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COVID-19: N.S. reports 15 new deaths, opens fall booster appointments

Click to play video: 'Learning about the bivalent vaccine' Learning about the bivalent vaccine
Epidemiologist Cynthia Carr joins Global News Morning to talk about the upcoming flu season, COVID-19 number in Manitoba and the bivalent vaccine now available. – Sep 13, 2022

Nova Scotia reported 15 new deaths linked to COVID-19 in its latest weekly report — up from 10 deaths reported last week.

Last week, the province also surpassed 500 deaths recorded in Nova Scotia since the start of the pandemic. The toll is now at 522 deaths total.

In the seven-day period ending Sept. 12, the province saw 39 hospital admissions in a slight increase from the previous reporting period.

As of Tuesday, there were 48 active hospitalizations due to complications with COVID-19, including nine patients in intensive care. The median age of those hospitalized was 78.

Read more: Nova Scotia’s top doctor ‘concerned’ over COVID-19 complacency

Nova Scotia also recorded another 1,133 PCR-confirmed cases of COVID-19, up from 986 reported the previous period.

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This week, the province also released its monthly epidemiology report for August, in which it said it introduced the seventh wave of COVID-19, led by the BA.5 subvariant of Omicron. It officially began July 1.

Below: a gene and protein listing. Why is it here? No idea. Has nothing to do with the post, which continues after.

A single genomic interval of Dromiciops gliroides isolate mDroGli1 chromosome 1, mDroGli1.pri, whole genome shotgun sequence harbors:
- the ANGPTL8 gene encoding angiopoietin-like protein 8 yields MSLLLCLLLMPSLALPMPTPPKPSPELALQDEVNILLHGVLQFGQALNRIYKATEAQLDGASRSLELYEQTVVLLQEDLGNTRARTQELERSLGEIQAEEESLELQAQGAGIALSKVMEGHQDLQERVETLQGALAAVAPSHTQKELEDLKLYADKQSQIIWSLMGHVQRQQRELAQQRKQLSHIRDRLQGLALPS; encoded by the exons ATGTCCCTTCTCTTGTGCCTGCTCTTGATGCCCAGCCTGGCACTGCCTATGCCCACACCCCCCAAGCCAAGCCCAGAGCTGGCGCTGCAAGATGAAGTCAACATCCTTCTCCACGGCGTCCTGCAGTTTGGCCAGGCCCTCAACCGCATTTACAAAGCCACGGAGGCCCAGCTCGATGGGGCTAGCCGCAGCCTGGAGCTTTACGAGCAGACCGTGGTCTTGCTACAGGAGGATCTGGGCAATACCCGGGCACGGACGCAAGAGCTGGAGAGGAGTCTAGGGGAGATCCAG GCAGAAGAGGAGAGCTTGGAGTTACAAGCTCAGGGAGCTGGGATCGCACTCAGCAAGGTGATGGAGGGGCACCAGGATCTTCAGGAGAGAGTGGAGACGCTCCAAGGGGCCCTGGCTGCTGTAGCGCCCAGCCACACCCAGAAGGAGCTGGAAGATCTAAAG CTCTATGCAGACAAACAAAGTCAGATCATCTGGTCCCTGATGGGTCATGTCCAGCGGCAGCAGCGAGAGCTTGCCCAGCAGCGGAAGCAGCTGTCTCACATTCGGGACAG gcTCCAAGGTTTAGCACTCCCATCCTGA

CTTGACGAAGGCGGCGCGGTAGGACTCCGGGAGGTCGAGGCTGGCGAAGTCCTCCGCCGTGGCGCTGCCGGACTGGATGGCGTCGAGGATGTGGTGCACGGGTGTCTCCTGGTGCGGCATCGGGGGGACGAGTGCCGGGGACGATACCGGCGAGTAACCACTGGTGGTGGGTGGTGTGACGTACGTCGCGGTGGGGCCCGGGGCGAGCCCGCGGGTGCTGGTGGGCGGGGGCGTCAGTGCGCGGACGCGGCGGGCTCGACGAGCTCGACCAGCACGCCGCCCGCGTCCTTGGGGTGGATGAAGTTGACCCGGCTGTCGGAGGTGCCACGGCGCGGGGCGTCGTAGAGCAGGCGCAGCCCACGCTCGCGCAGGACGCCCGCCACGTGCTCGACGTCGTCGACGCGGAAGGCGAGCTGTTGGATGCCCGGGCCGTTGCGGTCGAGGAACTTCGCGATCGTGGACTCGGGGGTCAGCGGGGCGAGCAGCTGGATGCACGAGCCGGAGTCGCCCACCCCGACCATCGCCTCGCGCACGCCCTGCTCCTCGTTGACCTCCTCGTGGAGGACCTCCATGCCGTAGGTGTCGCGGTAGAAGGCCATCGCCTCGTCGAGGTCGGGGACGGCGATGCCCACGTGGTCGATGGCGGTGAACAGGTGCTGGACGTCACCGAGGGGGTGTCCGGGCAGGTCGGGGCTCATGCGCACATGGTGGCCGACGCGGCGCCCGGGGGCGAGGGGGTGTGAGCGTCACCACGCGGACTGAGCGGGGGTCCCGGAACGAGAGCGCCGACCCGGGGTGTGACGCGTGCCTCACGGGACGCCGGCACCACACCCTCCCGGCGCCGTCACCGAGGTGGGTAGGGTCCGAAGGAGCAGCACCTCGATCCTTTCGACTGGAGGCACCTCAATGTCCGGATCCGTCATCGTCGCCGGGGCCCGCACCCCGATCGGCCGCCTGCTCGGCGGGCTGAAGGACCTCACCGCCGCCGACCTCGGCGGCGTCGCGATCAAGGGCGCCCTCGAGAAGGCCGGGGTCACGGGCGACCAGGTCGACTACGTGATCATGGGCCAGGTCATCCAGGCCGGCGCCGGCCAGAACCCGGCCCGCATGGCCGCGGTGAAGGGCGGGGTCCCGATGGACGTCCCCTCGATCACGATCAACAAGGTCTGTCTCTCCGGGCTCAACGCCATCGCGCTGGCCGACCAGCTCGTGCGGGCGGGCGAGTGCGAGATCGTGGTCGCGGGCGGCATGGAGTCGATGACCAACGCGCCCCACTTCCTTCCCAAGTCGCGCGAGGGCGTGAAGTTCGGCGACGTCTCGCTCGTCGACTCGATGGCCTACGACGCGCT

During August, there were 6,882 PCR-confirmed cases of COVID-19, 208 hospitalizations and 33 deaths recorded. The province recorded 9 deaths in the July report, though it said a delay in reporting could have an impact on the number.

Of those who died from COVID-19 in August, 82 per cent were aged 70 and up, while 43 per cent were residents of long-term care facilities.

“Nova Scotians aged 70+ have been hospitalized at 15 times the rate of those 18-49 years of age and their rate of death is 161 higher compared to those under 50 years of age,” read the report.

“Unvaccinated Nova Scotians were hospitalized at nearly three times (2.9) the rate and died more than two (2.7) times the rate as those with three or more doses.”

As of this week, nearly 53 per cent of Nova Scotians have received three or more doses of the COVID-19 vaccine. Just under 82 per cent have two or more doses, while 14.7 per cent have received no doses and remain unvaccinated.

Earlier this month, the province opened up booster appointments for the pediatric COVID-19 vaccine for children aged five to 11.

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New vaccine appointments open

On Thursday, Nova Scotia announced it has also opened up booster appointments for adults over the age of 65, with appointments beginning next Monday.

Read more: Fact check: Yes, the Moderna Omicron shot for Canada was tested on humans. What to know

More appointments will open up, based on age, in the coming weeks.

The province said is following the National Advisory Committee on Immunization (NACI) advice on fall vaccines to provide Moderna’s bivalent vaccine, which was adapted to target the Omicron variant.

“Public Health recommends that Nova Scotians 18 and older who are eligible for their fall dose receive a dose of bivalent vaccine rather than the original vaccine,” read a release.

The province said it will also work with African Nova Scotian and First Nations leaders to organize fall vaccine clinics in those communities.

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